Blog › This week's headlines 2.20.15


This week's headlines 2.20.15

Marc Lefkowitz  |  02/20/15 @ 11:00am

<br />Morgana Run Trail in Slavic Village, the site of home redevelopment.<br />America's car fetish cools.<br />Pop Up Rockwell, a Better Block demonstration in Cleveland in 2012.

  • Many cities claim to be sustainable, but leaders, like the European Union’s Sustainable Towns and Cities, are basing plans on hard metrics like “carbon accounting” and area of green space per capita. (Sustainable Cities)
  • Cleveland's Slavic Village, one of the hardest hit neighborhoods in America in 2007, has turned the corner and is selling market rate homes thanks to a new public-private partnership, according to the Greater Ohio Policy Center (Freshwater Cleveland).
  • People for Bikes has a cool annual report (webpage not pdf) that charts the impressive growth in biking in America. The $200-800 million in public dollars since 1999 is starting to have an impact in places like Pittsburgh, PA where progressive mayor Bill Peduto made three protected bike lanes happen last year.
  • Building a $36 million parking garage at the end of Opportunity Corridor is evidence that Cleveland Clinic “just doesn’t get it” when it comes to the trend toward walkable urbanism, Rustwire writes. They offer some suggestions on how the Clinic could spend that money more wisely.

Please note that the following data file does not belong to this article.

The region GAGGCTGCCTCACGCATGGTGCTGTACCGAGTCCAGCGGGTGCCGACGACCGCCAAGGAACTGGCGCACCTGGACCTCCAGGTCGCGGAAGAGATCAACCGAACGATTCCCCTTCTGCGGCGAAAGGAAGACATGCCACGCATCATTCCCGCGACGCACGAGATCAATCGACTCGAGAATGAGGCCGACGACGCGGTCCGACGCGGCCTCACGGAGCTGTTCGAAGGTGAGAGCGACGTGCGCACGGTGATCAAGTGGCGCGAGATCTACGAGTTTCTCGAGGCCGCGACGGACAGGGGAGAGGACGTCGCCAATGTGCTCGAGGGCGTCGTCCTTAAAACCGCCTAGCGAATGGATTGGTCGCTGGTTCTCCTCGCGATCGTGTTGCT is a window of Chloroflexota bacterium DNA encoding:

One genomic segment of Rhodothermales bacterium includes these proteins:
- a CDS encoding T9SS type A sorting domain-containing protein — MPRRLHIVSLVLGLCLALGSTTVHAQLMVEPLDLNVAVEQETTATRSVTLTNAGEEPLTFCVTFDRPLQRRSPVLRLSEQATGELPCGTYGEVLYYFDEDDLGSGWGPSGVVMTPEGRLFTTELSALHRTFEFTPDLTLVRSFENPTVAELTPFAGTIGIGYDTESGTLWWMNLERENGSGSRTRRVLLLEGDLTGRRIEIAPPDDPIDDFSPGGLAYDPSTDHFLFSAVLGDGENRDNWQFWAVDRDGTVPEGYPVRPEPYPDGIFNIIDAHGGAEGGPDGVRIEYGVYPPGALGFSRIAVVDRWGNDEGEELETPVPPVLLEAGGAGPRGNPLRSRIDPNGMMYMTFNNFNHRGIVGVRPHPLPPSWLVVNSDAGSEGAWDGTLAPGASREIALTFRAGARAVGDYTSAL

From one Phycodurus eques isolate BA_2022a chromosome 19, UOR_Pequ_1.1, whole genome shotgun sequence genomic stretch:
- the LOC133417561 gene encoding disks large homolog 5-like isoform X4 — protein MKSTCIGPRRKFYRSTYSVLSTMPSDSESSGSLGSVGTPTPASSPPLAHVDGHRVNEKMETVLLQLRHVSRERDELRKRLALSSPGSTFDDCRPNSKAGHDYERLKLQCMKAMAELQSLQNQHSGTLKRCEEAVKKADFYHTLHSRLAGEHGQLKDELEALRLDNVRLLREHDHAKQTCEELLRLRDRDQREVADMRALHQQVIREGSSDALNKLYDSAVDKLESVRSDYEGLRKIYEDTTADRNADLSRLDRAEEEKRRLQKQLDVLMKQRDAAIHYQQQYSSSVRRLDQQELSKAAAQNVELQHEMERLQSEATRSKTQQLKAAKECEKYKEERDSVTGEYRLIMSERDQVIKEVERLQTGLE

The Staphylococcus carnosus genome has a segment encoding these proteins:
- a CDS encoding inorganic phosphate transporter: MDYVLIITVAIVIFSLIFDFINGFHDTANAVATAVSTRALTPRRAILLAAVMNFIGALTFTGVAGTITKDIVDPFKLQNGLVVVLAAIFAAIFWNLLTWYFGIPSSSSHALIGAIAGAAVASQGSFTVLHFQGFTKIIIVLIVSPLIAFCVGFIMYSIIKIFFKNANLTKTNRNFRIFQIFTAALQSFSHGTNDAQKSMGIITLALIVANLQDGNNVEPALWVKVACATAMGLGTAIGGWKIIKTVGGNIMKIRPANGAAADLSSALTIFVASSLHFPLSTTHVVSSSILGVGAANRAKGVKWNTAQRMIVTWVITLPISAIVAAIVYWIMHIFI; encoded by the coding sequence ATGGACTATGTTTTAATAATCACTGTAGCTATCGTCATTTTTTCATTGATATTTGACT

• Akron was inspired to launch its own Better Block, joining the national movement to reclaim abandoned spaces and underutilized streets across urban America through creative interventions like pop up storefronts, sidewalk seating and low-cost bike lanes. (The Better Block)
  • Climate scientist Michael E. Mann notes the 21 degree F warmer ocean water off the east coast is the “jet fuel” to Boston’s unprecedented snow falls, and further evidence that climate change is producing unpredictable weather. (Washington Post)
  • Western Reserve Land Conservancy launched Reforest Our City to reverse the trend of tree canopy loss in the City of Cleveland. The non-profit group will make $35,000 in grants available this year for planting in the city, which has only 18% of its land area covered by trees.

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